How epilepsy is inherited
Heredity plays an important role in most cases of epilepsy. But although the disease is considered genetic, a number of other external factors determining the intensity of the symptoms also affect the likelihood of its manifestation.
It is generally accepted that epilepsy can occur as a result of a serious head injury. However, epilepsy does not appear in all people who hit their heads. It is patients who have relatives with a history of seizures and epilepsy who are at risk. People who have no relatives with a genetic disorder in their medical history are much less likely to receive this diagnosis.
With the development of the disease, its character and variety play an important role. So, the vast majority of cases of generalized epilepsy are due to a genetic factor. Partial or local forms are often found in people who simply had brain injuries without primary heredity.
The disease is not transmitted in any other way than the genetic one. At risk are brothers and sisters of people who have a confirmed case of epilepsy or epileptic seizures. However, most immediate family members may not show symptoms of the disease. Most often, a disease occurs if it is of a generalized nature, expressed in bilateral damage to the brain; partial and local epilepsy affect only a certain part of it.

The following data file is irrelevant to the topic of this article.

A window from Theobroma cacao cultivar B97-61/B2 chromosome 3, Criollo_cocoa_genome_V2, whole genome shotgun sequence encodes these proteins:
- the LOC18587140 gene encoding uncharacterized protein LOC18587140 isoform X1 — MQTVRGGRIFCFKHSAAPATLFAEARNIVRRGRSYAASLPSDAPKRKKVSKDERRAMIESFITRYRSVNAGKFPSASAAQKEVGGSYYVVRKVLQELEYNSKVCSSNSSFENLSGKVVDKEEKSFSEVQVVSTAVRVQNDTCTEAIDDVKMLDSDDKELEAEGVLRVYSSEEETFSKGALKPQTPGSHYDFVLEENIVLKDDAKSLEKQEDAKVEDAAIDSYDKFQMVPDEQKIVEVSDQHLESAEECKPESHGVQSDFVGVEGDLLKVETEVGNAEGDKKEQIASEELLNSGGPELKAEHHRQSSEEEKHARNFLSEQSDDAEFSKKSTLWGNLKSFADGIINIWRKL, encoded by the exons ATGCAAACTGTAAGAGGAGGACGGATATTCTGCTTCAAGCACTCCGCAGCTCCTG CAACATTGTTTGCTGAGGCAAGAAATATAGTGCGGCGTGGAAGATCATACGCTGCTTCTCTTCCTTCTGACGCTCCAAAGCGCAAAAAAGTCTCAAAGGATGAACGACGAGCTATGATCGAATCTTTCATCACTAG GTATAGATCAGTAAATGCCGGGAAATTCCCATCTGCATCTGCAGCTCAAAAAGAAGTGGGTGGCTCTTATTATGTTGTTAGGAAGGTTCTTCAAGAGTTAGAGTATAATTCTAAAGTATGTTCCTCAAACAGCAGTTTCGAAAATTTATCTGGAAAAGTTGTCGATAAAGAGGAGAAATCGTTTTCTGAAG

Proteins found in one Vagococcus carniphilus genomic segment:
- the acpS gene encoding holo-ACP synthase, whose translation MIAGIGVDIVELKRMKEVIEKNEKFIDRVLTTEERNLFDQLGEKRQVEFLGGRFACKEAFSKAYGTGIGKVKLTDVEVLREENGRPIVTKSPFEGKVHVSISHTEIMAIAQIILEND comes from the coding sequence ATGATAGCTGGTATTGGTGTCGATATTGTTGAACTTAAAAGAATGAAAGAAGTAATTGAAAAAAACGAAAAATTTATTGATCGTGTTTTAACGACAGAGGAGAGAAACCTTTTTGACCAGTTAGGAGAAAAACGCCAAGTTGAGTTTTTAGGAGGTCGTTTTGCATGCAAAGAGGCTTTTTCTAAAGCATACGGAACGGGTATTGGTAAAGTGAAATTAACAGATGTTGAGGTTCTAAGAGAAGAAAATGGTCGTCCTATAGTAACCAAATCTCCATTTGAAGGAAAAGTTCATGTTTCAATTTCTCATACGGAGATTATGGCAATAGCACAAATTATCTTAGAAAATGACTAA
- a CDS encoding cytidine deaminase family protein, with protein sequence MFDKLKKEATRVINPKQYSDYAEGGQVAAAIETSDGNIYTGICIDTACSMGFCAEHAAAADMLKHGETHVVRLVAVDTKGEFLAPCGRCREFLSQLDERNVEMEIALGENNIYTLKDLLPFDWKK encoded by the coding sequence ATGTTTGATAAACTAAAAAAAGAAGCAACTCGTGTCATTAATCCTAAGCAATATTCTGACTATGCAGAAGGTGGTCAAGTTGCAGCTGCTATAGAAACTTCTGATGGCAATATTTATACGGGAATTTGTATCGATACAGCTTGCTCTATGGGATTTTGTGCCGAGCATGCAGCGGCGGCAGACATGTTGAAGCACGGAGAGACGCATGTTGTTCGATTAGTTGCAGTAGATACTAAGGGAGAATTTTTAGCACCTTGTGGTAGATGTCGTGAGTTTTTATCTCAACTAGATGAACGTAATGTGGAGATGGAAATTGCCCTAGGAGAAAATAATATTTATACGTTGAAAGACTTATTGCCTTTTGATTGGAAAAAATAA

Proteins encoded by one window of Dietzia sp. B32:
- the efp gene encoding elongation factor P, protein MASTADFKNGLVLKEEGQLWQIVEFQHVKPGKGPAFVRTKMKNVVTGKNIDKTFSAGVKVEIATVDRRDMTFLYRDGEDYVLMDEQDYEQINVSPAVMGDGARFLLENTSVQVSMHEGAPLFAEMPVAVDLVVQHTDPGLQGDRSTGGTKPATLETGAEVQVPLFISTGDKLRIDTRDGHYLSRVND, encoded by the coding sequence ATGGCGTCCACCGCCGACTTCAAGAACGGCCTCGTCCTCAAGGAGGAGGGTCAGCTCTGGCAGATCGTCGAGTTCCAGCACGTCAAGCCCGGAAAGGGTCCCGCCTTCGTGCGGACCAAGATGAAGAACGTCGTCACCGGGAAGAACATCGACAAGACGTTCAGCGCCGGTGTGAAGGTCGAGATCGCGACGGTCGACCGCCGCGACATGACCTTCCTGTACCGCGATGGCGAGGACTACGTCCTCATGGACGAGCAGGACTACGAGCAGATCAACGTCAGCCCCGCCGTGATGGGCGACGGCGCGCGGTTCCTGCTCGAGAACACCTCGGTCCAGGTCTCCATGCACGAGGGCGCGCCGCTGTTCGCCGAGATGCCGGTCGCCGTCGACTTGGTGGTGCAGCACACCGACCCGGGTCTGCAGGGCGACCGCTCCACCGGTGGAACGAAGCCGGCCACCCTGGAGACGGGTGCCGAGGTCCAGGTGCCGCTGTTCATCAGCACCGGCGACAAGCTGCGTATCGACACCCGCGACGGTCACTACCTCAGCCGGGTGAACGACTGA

Most children with symptomatic parents do not show any signs of illness. However, there is a risk of transmission of epilepsy over several generations. The probability of manifestation of the disease in a child from a sick mother is approximately 5%. The risk of inheritance from the father’s side is slightly higher and, according to some studies, approaches 6%. The likelihood of transmission increases if both parents are carriers of epilepsy. At the present stage of development of medicine, all the genes that are responsible for the inheritance of the disease have not yet been found.
Attacks of the disease can be controlled with anticonvulsants. A healthy lifestyle and adherence to the therapy prescribed by a doctor will significantly reduce the frequency of outbreaks of epilepsy and even completely eliminate any manifestations of it in the future. It is worth noting that the success of treatment depends on its variety. As a result of taking medication, about 5 out of 10 people may not have seizures for more than 5 years. The rest may experience episodes of seizures, which, however, will have a reduced intensity. The prescribed treatment may not work in patients with generalized epilepsy.